Thu Jun 28, 2012, 02:40 PM
xchrom (108,903 posts)
Sweden — running a deficit doesn’t hurt
In 1990, the Swedish economy was working like a charm, with a budget surplus that amounted to 4% of GDP. Then events took an unexpected turn. In just three years, the state’s finances ran aground. By 1993, the spending deficit had ballooned to 13% – a level unheard-of in the current eurozone crisis in which none of the countries has such a huge hole in its accounts.
An understanding of the Swedish crisis is a good starting point for the analysis of the turmoil that is now affecting Europe. At the time, many specialists concluded that the welfare state was responsible for the state going bust. They were wrong, although it is true that a number of state systems had to be upgraded and opened to competition.
The fact is that Sweden, like all of the countries of the eurozone that are now in trouble, had experienced a serious financial crisis. Starting in the mid-1980s, the banks went on a lending spree which resulted in the formation of a bubble in the property market. After a few years, this bubble burst and the lenders were suddenly in serious trouble.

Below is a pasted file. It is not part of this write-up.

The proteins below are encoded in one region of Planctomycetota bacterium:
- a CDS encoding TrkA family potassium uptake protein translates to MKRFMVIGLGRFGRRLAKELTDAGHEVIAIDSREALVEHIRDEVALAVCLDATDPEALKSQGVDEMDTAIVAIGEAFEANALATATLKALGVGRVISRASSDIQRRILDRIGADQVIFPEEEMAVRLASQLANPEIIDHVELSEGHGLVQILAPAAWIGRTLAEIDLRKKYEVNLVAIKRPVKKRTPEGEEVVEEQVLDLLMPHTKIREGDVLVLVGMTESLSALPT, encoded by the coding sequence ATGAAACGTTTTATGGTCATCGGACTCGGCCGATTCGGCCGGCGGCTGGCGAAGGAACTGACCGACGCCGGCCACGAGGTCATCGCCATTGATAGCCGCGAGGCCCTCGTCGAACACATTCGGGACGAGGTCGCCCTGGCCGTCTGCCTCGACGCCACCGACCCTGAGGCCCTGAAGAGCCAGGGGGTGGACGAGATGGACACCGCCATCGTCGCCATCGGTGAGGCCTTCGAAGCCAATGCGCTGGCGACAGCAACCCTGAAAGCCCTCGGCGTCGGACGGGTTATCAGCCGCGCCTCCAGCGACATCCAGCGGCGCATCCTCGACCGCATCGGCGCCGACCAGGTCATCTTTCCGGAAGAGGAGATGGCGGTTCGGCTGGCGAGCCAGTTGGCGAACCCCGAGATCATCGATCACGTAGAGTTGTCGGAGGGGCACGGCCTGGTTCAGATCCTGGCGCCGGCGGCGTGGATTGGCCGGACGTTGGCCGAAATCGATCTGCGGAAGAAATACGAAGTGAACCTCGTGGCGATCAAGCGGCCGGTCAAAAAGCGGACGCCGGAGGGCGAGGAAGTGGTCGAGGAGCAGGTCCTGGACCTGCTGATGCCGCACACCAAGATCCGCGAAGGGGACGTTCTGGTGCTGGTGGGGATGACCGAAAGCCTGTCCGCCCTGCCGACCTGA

Debt not increased but collectivised
Before the crisis, economist Hans Tson Söderström was one of the people who criticised the weaknesses of the welfare state and argued for rigourous regulation of the economy, tight control of inflation, balanced budgets and fixed exchange rates. But the turmoil of the 1990s led him to switch sides in the debate. At the time, Hans Tson Söderström was conducting a study for the central bank of Finland, a country which was in a similar financial situation to Sweden.
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Sweden — running a deficit doesn’t hurt (Original post)
Response to xchrom (Original post)
Thu Jun 28, 2012, 03:02 PM
bemildred (88,999 posts)
2. Under fiat currency regimes, deficits don't amount to much unless you waaaay overdo it.
And then the risk is inflation, not depression, a much better choice, if one must choose.